Style

Changes in office design are clear

Open spaces rule the workplace at a number of companies around Boston. “Employees have laptops because people move around a lot and have meetings with different people in different rooms. . . . They’re just different ways to promote collaboration,” says Natalie Miyake, senior communication associate at Twitter.

John Horner

Open spaces rule the workplace at a number of companies around Boston, including Pfizer’s Centers for Therapeutic Innovation (above).

Wendy Maeda/Globe Staff

Charles River Ventures in Kendall Square, Cambridge.

It’s no coincidence that these days workplace design mirrors social media. In a fast-paced high-tech world where community seems to be more valued than privacy, the office partitions have come down in the name of collaboration and quick exchange.

Offices are being designed to offer slightly cramped but open spaces to create “collision zones” for employees, where conversations get started and ideas get hatched. Status-based work areas have gotten the pink slip as companies envision cross-departmental, even cross-industry alliances. And why have a meeting around a gigantic table when you and a few co-workers can set up shop in a booth — not so different from one at Denny’s. Sound much different from your office? Just wait.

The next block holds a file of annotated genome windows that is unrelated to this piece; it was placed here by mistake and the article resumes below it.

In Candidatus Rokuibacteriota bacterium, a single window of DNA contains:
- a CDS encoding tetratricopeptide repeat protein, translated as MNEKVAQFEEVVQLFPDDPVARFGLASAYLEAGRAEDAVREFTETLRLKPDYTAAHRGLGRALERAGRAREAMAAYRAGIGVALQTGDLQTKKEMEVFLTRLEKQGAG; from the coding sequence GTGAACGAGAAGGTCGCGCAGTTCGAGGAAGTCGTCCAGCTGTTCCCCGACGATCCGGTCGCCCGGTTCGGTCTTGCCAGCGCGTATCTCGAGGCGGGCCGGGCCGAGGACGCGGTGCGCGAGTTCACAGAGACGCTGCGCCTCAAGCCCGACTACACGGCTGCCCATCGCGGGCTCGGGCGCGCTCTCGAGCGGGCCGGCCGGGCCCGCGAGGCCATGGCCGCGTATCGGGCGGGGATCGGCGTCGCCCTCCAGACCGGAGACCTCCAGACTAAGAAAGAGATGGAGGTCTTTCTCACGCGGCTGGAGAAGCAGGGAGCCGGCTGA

John Horner

Pfizer CTI. (John Horner)

CRV (formerly Charles River Ventures), Cambridge

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CRV is one of the country’s oldest venture capital firms, but partner Jon Auerbach loathed that the Waltham offices looked old.

“It was half bowling alley, half morgue,” he recalled. “It was dark and not inviting, and if you were an entrepreneur coming to the inner sanctum, you wouldn’t know where people were.”

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When the company decided to move back to its roots in Cambridge, it asked Tsoi/Kobus & Associates to retool its image with floor-to-ceiling glass walls, white furniture, and industrial flooring.

“It kind of looks like an Ikea set,” said Auerbach. “Our color palette is pretty shallow. A psychiatrist would probably say we’re recovering from the morgue.”

The design, which includes a giant open table called the bullpen and white benching tables that feature height-adjustable surfaces and low storage, is meant to create a slightly crowded office setting — one that appeals as much to potential clients as CRV employees.

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“We chose the Kendall Square space for our main office so everyone could see everyone else, and a lot of it was about the entrepreneur,” said Auerbach. “If you are a 24-year-old with an idea who says, ‘Can I come work out of your space?,’ we wanted space for that.”